• one, to stop startups and other private companies from closing on financings until the SEC or a state regulatory authority has reviewed a regulatory filing; 
  • two, to end federal preemption of state authority over smaller financings (exact size and scope to be determined by SEC rulemaking) exempt under Rule 506 of Reg D; and
  • three, to change the existing thresholds for "accredited investors" so that most existing angel investors can no longer participate in the private financing of startups and other private businesses.

I thought Sen. Dodd's bill was about ending federal preemption over Reg D offerings. What is this about a 120 day waiting period? Through Section 926 of his bill, Senator Dodd would end the ability of startup companies and other private issuers to raise funds in reliance on their own self-policing of Rule 506. Instead, startups and other issuers would have to wait or escrow funds potentially for 120 days or more, pending SEC and possible subsequent state regulatory review. It is true that there was no such review period under the prior version of Sen. Dodd's proposed legislation; the prior version left the notice filing system intact.

So now the SEC would review Reg D filings, and the states would come in only if the SEC failed to review the filings in 120 days? That is one way the states would have jurisdiction over Reg D offerings under Sen. Dodd's bill. Another feature of Section 926 of Sen. Dodd's bill, however, would permit the SEC to determine, by rulemaking, that some offerings are too small in size or scope for Reg D exemption, and should be returned to the regulatory authority of the various states.

Senator Dodd is retiring. Doesn’t that mean that his attack on Reg D is dead? No. Sen. Dodd's bill was approved by the Senate Banking Committee on March 22, 2010, and now goes to the full Senate for consideration.

Is there something wrong with the current startup financing system, that requires this reform? No. As noted in a recent letter from the Angel Capital Association to Senator Dodd, there is virtually no fraud among angel financings for startups. The system works, and there are good reasons that it should. If you claim the exemption fraudulently, then anyone can come after you, personally: the SEC; the relevant states whose resident investors are hurt (federal preemption never stopped the states from pursuing fraud); and the investors themselves.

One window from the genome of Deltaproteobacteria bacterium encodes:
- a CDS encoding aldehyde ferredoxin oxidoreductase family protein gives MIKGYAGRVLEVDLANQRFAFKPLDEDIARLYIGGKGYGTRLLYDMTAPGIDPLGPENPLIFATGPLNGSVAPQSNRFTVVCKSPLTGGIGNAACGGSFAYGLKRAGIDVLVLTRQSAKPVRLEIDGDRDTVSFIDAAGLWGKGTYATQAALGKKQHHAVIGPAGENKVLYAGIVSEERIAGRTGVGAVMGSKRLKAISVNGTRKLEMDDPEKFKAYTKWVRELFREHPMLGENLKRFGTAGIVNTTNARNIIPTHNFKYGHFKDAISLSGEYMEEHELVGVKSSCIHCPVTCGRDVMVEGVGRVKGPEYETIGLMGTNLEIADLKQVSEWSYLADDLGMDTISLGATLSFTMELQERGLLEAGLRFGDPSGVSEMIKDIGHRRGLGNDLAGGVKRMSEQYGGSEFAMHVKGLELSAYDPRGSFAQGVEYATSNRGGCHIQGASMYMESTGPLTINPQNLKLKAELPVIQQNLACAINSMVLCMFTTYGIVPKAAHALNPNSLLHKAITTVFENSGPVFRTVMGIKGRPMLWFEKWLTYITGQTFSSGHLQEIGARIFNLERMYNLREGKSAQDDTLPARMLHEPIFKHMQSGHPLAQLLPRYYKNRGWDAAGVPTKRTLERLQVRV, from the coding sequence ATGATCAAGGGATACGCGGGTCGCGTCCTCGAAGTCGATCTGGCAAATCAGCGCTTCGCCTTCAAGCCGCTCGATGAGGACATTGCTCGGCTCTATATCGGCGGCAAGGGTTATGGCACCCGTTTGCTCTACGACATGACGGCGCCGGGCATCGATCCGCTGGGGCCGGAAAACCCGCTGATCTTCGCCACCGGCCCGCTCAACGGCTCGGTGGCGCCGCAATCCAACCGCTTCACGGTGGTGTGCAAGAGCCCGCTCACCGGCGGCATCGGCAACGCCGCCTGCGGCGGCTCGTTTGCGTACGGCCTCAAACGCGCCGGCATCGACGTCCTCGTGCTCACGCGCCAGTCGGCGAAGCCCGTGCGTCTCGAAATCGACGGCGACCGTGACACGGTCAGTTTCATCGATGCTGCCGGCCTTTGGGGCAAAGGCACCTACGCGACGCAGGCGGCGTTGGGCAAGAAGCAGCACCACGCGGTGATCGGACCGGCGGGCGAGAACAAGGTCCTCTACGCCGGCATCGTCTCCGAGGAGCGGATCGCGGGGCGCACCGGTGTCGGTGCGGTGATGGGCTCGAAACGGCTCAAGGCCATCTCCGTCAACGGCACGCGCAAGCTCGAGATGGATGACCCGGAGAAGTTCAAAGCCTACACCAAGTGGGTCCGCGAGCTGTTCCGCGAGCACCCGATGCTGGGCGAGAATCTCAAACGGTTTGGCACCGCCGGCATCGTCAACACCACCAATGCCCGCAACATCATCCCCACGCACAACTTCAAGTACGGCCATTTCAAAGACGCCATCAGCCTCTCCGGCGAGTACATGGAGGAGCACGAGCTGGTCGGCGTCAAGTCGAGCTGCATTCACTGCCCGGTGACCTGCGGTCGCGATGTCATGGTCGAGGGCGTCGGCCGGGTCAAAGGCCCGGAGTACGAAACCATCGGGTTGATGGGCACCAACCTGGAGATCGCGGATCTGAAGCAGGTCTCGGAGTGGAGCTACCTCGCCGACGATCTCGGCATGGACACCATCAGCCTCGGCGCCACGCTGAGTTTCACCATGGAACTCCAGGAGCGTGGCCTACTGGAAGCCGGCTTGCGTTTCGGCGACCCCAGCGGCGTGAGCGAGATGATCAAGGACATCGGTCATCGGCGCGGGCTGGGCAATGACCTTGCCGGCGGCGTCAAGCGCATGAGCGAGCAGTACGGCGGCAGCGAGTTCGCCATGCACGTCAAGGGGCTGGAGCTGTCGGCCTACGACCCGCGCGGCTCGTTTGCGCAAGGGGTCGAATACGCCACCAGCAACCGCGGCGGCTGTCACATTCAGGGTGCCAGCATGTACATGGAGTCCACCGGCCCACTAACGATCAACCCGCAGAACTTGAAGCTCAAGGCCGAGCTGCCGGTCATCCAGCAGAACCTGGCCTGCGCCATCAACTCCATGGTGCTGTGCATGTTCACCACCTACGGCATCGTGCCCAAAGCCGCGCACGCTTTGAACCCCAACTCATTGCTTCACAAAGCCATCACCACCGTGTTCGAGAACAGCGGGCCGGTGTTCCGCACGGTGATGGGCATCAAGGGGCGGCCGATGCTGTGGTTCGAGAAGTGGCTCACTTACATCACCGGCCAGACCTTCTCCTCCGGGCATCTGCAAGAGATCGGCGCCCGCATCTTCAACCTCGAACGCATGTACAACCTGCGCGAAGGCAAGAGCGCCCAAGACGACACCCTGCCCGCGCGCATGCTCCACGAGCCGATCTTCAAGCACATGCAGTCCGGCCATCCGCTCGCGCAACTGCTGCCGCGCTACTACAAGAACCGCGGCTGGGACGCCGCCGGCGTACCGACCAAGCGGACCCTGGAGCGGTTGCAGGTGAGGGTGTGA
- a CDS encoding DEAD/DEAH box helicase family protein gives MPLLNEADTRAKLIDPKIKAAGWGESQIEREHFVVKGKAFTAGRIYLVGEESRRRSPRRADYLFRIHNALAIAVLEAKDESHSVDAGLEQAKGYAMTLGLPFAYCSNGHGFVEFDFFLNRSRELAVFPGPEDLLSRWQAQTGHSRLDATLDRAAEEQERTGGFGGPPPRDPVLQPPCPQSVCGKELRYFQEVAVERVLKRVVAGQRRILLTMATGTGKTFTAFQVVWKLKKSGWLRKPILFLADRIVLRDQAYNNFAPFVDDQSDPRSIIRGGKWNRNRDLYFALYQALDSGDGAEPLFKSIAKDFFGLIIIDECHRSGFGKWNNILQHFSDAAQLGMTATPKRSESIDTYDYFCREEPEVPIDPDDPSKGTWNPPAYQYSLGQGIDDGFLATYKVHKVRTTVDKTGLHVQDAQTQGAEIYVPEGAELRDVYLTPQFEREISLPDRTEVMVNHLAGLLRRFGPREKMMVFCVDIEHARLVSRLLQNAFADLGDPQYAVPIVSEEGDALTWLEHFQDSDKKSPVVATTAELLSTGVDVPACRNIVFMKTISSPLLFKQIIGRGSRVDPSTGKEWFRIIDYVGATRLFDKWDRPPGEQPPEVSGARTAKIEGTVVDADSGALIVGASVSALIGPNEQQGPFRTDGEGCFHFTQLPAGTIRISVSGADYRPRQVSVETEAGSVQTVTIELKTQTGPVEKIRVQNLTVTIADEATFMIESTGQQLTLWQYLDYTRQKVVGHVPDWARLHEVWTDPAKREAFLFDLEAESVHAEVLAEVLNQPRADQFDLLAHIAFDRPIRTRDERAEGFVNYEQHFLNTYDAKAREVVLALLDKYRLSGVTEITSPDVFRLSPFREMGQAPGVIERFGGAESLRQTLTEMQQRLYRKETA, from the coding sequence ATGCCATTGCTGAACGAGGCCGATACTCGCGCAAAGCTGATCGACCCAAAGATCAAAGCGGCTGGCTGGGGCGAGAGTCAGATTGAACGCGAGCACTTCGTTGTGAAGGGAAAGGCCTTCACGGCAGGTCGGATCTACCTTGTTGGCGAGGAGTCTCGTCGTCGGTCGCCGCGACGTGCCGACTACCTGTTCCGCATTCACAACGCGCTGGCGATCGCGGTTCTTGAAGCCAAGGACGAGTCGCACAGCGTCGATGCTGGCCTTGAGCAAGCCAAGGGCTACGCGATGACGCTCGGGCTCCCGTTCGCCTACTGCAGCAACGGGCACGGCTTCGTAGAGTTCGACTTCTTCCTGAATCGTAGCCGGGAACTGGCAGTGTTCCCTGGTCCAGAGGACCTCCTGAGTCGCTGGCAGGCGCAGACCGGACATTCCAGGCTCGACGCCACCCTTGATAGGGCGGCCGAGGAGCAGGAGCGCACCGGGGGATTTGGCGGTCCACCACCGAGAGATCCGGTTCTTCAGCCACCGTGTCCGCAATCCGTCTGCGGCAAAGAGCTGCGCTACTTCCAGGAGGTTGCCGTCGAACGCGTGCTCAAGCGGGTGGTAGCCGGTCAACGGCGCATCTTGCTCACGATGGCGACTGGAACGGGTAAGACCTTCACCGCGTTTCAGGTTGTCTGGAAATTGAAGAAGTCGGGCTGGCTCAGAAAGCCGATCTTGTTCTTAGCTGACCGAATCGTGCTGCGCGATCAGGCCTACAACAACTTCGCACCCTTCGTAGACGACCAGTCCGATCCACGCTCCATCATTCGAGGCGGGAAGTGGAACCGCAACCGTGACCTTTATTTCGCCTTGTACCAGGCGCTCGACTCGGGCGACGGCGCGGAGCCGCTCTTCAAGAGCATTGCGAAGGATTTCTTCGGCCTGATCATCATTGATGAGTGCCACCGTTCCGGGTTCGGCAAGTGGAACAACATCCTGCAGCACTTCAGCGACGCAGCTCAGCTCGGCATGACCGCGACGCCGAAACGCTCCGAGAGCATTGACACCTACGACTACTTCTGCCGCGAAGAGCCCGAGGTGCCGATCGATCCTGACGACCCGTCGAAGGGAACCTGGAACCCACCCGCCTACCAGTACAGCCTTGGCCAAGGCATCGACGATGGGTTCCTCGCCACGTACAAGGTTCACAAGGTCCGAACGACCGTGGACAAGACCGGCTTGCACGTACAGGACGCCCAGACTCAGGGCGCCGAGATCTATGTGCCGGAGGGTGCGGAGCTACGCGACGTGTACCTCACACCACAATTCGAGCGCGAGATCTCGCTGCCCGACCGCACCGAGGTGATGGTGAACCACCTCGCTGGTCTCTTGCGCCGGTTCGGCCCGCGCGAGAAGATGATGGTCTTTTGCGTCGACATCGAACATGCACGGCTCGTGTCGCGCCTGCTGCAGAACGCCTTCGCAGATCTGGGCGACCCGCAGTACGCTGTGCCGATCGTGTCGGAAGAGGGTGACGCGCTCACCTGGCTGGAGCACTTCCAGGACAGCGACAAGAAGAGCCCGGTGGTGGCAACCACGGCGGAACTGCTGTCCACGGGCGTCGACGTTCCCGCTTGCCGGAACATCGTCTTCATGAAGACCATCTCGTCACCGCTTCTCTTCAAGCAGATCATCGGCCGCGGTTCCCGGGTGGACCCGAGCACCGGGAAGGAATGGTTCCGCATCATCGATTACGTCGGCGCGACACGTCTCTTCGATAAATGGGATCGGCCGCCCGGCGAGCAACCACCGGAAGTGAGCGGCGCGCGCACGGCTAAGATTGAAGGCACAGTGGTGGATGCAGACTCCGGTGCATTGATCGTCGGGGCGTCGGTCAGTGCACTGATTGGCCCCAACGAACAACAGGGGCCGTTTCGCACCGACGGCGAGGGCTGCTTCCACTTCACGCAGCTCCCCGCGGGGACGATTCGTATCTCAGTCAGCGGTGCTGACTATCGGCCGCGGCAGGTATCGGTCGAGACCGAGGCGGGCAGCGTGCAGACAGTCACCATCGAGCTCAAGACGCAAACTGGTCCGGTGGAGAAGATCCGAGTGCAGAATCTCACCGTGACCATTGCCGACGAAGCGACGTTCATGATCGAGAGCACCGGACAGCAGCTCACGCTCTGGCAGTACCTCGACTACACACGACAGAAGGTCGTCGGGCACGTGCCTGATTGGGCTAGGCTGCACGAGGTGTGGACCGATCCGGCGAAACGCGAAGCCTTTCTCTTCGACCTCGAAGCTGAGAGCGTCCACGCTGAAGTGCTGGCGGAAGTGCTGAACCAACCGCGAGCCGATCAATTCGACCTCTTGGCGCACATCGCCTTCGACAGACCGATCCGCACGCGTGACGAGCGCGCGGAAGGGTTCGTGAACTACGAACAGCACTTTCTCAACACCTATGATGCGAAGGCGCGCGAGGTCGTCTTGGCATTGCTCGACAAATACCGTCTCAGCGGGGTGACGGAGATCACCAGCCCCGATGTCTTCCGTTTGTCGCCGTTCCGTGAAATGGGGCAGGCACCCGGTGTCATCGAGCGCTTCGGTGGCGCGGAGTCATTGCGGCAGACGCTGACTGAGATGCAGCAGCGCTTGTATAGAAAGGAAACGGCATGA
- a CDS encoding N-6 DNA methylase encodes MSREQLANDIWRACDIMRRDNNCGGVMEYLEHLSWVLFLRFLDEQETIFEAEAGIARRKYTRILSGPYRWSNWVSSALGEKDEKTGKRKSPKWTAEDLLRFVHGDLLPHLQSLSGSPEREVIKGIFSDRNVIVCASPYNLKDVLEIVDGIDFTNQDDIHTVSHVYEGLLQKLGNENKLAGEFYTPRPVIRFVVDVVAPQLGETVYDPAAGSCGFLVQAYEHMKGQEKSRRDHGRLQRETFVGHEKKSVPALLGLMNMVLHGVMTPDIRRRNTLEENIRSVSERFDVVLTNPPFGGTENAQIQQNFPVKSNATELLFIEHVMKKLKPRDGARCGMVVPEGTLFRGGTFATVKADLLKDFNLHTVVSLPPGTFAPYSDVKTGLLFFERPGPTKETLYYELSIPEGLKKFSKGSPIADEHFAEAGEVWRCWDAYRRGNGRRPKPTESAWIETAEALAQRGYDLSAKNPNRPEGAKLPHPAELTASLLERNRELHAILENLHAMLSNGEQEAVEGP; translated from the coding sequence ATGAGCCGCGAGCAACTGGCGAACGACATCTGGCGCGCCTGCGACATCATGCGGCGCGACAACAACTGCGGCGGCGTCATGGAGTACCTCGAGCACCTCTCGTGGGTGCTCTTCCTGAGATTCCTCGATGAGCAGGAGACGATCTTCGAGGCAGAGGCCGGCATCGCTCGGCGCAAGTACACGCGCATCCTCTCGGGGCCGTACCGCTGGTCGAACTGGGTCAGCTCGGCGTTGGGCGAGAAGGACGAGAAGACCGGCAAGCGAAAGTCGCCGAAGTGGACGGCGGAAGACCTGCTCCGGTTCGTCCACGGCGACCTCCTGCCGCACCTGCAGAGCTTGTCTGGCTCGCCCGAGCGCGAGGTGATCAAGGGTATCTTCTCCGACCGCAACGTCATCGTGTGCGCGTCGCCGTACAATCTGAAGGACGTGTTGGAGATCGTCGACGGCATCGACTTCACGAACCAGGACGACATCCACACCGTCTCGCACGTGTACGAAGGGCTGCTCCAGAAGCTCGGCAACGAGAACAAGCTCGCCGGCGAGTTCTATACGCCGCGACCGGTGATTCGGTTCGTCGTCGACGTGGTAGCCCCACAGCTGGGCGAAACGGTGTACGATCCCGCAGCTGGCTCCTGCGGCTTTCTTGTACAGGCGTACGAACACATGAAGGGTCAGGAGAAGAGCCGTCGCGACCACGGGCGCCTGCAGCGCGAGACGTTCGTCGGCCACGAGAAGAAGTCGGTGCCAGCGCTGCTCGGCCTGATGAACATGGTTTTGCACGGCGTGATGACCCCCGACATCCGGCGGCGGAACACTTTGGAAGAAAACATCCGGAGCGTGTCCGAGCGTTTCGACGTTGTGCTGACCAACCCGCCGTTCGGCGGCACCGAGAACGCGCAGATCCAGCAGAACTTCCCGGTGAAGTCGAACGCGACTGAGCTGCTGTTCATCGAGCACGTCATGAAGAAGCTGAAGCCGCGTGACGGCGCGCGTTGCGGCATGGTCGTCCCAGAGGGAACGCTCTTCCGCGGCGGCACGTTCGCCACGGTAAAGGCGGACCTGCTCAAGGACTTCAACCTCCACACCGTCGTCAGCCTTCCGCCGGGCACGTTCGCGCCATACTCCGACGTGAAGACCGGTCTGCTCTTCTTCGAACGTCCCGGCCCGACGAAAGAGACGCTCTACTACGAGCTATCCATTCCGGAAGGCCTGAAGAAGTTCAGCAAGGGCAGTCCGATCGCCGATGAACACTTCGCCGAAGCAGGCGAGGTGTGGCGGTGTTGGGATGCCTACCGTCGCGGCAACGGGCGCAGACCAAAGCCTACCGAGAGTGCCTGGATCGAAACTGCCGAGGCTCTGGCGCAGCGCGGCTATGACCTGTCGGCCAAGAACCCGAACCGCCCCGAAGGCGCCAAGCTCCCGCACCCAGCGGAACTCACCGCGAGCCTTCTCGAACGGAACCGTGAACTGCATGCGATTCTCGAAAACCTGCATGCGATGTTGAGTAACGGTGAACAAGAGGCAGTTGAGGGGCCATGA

Why is Reg D so important?  Reg D does not slow down capital formation, and speed is essential to startups. While you do indeed need to make a Reg D filing in connection with each offering, you can do so concurrent with or shortly after closing a first sale. States need to be notified, too, but can't impose "merit review" or otherwise slow down the capital raising process.

Is there a way to stop this? Yes. Individual senators may offer amendments to the bill. The Angel Capital Association and private individuals are working hard to contact senators to tell them of their concerns and to offer alternative changes to the law that would not devastate startup seed financings and angel investment in the United States.

Who would want to kill Reg D? For all intents and purposes, state "blue sky" registration and review of seed financings for startup tech companies ended in 1996, when the National Securities Markets Improvement Act preempted state authority over offerings meeting the criteria for federal exemption under Rule 506 of Regulation D. State securities administrators, speaking through an organization called NASAA, have long sought to repeal this federal preemption to restore their former authority.

How does imposing a 120 wait period help restore state authority that existed prior to 1996? It doesn't. This is supposition, but it may be that the 120 waiting period feature of Sen. Dodd's bill is one of those misbegotten attempts at compromise that pleases no one and fundamentally misunderstands the very purpose of a registration exemption. It is not clear that NASAA even wants this. Dow Jones Newswires reported that the president of the organization, Denise Crawford, acknowledges that a 120 day waiting period is too long.

Would there be another way to address abuses that state regulators are worried about? "Get rich quick" scam artists and ponzi scheme promoters have used Reg D to attempt to shield themselves from state jurisdiction, and this problem might be fairly addressed by legislation. However, rather than gut Reg D, which facilitates the safe and efficient formation of startup capital for tech and other entrepreneurs in this country and is not abused by the participants in this industry, the rules could be reformed to match the practice that works. For instance, SEC and state regulators could be further empowered to regulate offerings that may pay lip service to Rule 506 under Reg D, but don't actually meet existing Reg D requirements. If Reg D were clarified to underscore that an issuer must have a pre-existing business relationship with its investors, or to not allow federal preemption when broker dealers participate in a private seed financing, the current, successful and prevalent practice of the tech startup community would be preserved.